The amendment introduces a specific definition of medical documentation, which is currently missing in the Act - this may cause uncertainty, which documents still fall under it. The amendment defines medical documentation according to the purpose of its processing - as a set of information maintained, processed and stored by a healthcare service provider for the purpose of providing healthcare services to a specific patient, regardless of how it was collected and in what form. The new negative definition of which documents are not included in medical documentation is also crucial. Information that is not processed for the purpose of providing healthcare services to the patient will not be considered medical documentation. This can be, for example, orders, documents processed for insurance companies or support documents for litigation matters. These documents will then be subject to looser rules for their keeping and thus their digitisation, as it will not be necessary to comply with the legal requirements for keeping medical documentation. 

Other key changes include:

  • Requirements for authorisation of records in electronic medical documentation and for record identifiers in a specified format.
  • Establishment of a single output format into which records from electronic medical documentation can always be converted - this should facilitate the sharing of documentation between healthcare service providers.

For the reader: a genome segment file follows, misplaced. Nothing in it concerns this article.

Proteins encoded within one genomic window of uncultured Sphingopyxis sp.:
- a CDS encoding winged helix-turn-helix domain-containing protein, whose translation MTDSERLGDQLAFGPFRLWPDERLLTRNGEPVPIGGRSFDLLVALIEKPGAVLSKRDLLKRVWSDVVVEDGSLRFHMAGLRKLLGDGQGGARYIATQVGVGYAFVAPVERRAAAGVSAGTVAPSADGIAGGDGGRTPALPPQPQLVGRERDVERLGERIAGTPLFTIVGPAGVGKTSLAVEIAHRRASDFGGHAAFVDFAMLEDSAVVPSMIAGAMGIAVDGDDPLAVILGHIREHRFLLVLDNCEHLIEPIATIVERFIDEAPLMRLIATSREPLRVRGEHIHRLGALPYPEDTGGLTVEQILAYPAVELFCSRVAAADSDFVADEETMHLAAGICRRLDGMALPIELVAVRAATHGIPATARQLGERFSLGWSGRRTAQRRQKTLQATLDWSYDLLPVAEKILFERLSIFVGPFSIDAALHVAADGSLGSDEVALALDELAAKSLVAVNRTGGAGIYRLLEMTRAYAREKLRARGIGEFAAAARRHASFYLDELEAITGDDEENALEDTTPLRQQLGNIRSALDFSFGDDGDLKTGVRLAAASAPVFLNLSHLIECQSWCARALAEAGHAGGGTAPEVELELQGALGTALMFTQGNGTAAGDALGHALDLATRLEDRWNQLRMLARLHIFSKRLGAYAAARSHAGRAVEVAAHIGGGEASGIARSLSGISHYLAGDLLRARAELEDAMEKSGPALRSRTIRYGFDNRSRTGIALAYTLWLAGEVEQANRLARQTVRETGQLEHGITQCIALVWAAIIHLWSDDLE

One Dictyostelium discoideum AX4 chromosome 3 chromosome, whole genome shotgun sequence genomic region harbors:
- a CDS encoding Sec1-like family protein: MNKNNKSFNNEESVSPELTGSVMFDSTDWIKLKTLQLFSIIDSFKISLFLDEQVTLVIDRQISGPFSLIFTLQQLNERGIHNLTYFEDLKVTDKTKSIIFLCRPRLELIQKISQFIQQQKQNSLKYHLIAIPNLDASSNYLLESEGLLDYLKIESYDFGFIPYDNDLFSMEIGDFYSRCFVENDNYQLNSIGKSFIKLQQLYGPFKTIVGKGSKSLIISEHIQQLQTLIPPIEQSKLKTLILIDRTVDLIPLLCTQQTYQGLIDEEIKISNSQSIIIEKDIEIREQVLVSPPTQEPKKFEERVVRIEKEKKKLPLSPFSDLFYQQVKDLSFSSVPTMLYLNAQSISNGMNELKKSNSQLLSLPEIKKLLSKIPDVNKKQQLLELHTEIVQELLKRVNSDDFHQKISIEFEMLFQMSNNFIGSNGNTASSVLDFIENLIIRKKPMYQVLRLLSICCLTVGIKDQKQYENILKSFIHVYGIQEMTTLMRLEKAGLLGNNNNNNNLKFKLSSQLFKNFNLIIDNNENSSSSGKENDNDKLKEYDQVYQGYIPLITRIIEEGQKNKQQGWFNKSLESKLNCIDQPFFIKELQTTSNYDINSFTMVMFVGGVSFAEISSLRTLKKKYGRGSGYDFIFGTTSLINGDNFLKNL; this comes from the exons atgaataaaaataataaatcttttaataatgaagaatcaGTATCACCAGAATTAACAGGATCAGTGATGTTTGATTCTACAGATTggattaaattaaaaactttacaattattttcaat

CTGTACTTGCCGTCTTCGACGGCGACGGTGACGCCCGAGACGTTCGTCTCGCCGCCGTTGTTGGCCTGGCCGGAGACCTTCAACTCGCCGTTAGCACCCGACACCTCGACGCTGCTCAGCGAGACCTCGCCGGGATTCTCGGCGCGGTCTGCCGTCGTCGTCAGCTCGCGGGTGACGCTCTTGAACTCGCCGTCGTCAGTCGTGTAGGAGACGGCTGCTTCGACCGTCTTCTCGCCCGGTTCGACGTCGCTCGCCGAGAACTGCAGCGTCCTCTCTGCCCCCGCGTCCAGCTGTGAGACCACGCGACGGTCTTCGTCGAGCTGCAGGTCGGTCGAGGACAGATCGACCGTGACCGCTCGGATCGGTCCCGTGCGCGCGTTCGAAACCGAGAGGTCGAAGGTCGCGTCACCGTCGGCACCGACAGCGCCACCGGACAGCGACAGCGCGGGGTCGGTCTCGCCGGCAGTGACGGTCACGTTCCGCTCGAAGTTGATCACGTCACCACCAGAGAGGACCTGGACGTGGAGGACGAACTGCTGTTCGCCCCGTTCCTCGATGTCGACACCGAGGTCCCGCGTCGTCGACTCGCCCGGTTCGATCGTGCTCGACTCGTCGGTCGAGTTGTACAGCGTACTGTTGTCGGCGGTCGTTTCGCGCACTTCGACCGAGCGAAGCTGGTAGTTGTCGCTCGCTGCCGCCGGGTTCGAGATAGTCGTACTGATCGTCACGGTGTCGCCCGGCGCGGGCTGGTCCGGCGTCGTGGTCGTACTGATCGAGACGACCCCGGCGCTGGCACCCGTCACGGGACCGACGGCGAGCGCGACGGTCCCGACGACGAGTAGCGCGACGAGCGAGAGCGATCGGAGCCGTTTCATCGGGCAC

• The possibility for a healthcare service provider to process anonymised data from medical documentation for scientific and research purposes or for statistical purposes - anonymised data will not then be considered medical documentation. 

Among other things, the amendment should be one of the steps to prepare the technical conditions for future health data sharing under the pending EU Regulation on the European Health Data Space (EHDS) More precise parameters, such as the method of signing or the time limits for making electronic records, are to be laid down in implementing regulations. 

Since when will the changes take effect?

If the amendment is approved by the Senate, it should take effect this autumn. Despite several uncertainties that remain in the legislation, the amendment is an important step towards the healthcare sector digitisation. The legal regulation could thus at least partially catch up with the practice of healthcare service providers, who are increasingly using modern technologies.